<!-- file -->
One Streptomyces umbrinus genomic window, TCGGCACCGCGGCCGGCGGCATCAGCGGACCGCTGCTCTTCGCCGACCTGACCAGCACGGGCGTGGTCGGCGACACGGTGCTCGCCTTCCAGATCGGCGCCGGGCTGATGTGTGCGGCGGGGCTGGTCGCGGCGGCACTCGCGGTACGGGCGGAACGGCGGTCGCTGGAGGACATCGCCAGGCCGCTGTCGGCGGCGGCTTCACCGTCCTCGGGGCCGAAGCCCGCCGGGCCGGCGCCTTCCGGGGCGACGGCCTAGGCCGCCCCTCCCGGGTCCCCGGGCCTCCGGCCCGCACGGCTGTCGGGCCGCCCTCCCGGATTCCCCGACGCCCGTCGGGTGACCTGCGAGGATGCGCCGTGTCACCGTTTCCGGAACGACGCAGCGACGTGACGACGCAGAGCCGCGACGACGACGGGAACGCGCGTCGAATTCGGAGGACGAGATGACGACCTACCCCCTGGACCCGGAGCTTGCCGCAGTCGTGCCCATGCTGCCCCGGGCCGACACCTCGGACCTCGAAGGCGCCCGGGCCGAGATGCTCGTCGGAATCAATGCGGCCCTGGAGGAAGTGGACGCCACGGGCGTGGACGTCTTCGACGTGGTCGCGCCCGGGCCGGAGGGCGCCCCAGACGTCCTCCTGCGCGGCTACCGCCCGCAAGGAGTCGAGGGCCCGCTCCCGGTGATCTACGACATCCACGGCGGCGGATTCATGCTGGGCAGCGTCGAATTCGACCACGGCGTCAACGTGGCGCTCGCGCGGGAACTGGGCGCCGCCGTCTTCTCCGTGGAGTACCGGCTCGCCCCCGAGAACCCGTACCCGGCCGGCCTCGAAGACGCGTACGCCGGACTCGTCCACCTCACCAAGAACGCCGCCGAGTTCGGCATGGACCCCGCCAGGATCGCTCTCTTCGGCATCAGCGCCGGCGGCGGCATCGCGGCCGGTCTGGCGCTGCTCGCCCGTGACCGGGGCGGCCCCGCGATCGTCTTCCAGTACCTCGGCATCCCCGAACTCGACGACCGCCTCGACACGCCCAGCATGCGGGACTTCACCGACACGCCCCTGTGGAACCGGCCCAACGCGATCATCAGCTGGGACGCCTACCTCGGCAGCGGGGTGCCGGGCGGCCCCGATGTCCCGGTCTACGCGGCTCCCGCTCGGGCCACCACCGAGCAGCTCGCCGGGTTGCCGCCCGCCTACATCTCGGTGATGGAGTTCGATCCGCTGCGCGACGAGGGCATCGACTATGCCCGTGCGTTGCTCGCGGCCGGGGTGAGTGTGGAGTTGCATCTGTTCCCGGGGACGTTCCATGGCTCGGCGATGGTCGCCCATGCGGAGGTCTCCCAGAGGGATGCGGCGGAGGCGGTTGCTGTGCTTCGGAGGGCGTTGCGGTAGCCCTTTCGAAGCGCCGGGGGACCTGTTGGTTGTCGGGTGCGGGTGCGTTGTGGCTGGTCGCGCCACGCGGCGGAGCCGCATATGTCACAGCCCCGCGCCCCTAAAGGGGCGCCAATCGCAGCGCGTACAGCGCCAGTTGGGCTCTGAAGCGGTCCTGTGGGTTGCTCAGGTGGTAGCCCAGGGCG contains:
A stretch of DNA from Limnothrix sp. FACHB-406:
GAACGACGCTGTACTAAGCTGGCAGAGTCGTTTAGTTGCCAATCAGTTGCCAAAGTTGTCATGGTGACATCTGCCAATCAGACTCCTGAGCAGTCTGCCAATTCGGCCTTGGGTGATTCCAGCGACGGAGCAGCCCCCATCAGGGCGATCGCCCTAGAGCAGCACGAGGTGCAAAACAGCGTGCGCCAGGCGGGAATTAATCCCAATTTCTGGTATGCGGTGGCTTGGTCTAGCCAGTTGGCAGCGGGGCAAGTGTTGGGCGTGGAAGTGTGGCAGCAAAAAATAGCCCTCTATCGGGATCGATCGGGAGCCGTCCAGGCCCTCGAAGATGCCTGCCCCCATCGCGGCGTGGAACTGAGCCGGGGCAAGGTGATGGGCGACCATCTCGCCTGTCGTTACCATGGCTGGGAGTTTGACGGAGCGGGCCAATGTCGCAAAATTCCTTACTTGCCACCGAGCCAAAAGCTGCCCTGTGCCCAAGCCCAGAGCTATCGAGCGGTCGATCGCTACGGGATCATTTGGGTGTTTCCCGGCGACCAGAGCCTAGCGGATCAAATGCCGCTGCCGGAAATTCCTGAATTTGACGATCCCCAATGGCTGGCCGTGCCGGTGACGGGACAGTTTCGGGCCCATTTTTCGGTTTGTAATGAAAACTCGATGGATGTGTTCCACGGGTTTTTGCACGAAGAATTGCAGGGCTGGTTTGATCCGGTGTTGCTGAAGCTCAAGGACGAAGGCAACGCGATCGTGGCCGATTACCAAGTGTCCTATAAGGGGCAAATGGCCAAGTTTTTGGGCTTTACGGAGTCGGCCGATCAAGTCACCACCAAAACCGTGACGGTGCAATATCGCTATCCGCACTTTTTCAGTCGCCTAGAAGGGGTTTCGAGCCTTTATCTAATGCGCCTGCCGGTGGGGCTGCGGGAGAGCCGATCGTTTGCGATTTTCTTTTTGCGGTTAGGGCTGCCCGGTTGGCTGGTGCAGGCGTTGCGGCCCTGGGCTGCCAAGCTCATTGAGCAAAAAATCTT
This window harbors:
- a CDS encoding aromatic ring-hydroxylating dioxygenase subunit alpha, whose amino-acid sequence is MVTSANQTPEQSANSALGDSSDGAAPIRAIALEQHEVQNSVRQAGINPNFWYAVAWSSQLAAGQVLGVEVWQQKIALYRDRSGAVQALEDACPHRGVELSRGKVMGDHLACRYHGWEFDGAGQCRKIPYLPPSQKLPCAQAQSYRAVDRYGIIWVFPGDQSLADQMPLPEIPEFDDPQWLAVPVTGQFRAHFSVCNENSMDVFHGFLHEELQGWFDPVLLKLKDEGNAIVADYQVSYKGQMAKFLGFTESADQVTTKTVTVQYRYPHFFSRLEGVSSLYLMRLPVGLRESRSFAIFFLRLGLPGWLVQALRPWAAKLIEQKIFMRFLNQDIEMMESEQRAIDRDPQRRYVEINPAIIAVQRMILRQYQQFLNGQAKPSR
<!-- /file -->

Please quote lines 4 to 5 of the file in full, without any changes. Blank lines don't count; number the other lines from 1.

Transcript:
This window harbors:
- a CDS encoding aromatic ring-hydroxylating dioxygenase subunit alpha, whose amino-acid sequence is MVTSANQTPEQSANSALGDSSDGAAPIRAIALEQHEVQNSVRQAGINPNFWYAVAWSSQLAAGQVLGVEVWQQKIALYRDRSGAVQALEDACPHRGVELSRGKVMGDHLACRYHGWEFDGAGQCRKIPYLPPSQKLPCAQAQSYRAVDRYGIIWVFPGDQSLADQMPLPEIPEFDDPQWLAVPVTGQFRAHFSVCNENSMDVFHGFLHEELQGWFDPVLLKLKDEGNAIVADYQVSYKGQMAKFLGFTESADQVTTKTVTVQYRYPHFFSRLEGVSSLYLMRLPVGLRESRSFAIFFLRLGLPGWLVQALRPWAAKLIEQKIFMRFLNQDIEMMESEQRAIDRDPQRRYVEINPAIIAVQRMILRQYQQFLNGQAKPSR